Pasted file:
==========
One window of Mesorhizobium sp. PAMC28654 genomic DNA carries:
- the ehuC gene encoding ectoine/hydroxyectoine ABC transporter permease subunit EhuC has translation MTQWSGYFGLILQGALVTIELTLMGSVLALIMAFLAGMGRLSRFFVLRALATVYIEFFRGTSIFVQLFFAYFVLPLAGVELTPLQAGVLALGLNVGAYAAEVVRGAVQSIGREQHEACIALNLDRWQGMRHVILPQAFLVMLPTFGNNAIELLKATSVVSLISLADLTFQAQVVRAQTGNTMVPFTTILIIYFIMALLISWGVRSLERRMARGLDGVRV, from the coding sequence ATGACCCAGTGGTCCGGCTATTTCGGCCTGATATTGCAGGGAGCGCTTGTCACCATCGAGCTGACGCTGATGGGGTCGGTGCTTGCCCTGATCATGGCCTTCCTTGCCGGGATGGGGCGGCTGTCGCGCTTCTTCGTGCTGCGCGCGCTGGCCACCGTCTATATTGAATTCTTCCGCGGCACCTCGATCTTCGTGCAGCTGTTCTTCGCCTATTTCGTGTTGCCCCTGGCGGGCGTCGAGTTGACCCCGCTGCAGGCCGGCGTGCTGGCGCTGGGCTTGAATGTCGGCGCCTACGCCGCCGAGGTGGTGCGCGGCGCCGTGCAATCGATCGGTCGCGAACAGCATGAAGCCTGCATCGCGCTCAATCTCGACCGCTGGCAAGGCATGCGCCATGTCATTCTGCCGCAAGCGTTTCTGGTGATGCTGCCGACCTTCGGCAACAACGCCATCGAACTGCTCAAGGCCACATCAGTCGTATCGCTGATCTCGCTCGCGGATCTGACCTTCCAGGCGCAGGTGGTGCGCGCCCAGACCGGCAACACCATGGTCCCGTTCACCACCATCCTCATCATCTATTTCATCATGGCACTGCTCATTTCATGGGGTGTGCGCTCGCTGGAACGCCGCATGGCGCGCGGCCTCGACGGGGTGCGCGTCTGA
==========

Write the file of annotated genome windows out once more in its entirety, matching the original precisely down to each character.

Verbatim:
One window of Mesorhizobium sp. PAMC28654 genomic DNA carries:
- the ehuC gene encoding ectoine/hydroxyectoine ABC transporter permease subunit EhuC has translation MTQWSGYFGLILQGALVTIELTLMGSVLALIMAFLAGMGRLSRFFVLRALATVYIEFFRGTSIFVQLFFAYFVLPLAGVELTPLQAGVLALGLNVGAYAAEVVRGAVQSIGREQHEACIALNLDRWQGMRHVILPQAFLVMLPTFGNNAIELLKATSVVSLISLADLTFQAQVVRAQTGNTMVPFTTILIIYFIMALLISWGVRSLERRMARGLDGVRV, from the coding sequence ATGACCCAGTGGTCCGGCTATTTCGGCCTGATATTGCAGGGAGCGCTTGTCACCATCGAGCTGACGCTGATGGGGTCGGTGCTTGCCCTGATCATGGCCTTCCTTGCCGGGATGGGGCGGCTGTCGCGCTTCTTCGTGCTGCGCGCGCTGGCCACCGTCTATATTGAATTCTTCCGCGGCACCTCGATCTTCGTGCAGCTGTTCTTCGCCTATTTCGTGTTGCCCCTGGCGGGCGTCGAGTTGACCCCGCTGCAGGCCGGCGTGCTGGCGCTGGGCTTGAATGTCGGCGCCTACGCCGCCGAGGTGGTGCGCGGCGCCGTGCAATCGATCGGTCGCGAACAGCATGAAGCCTGCATCGCGCTCAATCTCGACCGCTGGCAAGGCATGCGCCATGTCATTCTGCCGCAAGCGTTTCTGGTGATGCTGCCGACCTTCGGCAACAACGCCATCGAACTGCTCAAGGCCACATCAGTCGTATCGCTGATCTCGCTCGCGGATCTGACCTTCCAGGCGCAGGTGGTGCGCGCCCAGACCGGCAACACCATGGTCCCGTTCACCACCATCCTCATCATCTATTTCATCATGGCACTGCTCATTTCATGGGGTGTGCGCTCGCTGGAACGCCGCATGGCGCGCGGCCTCGACGGGGTGCGCGTCTGA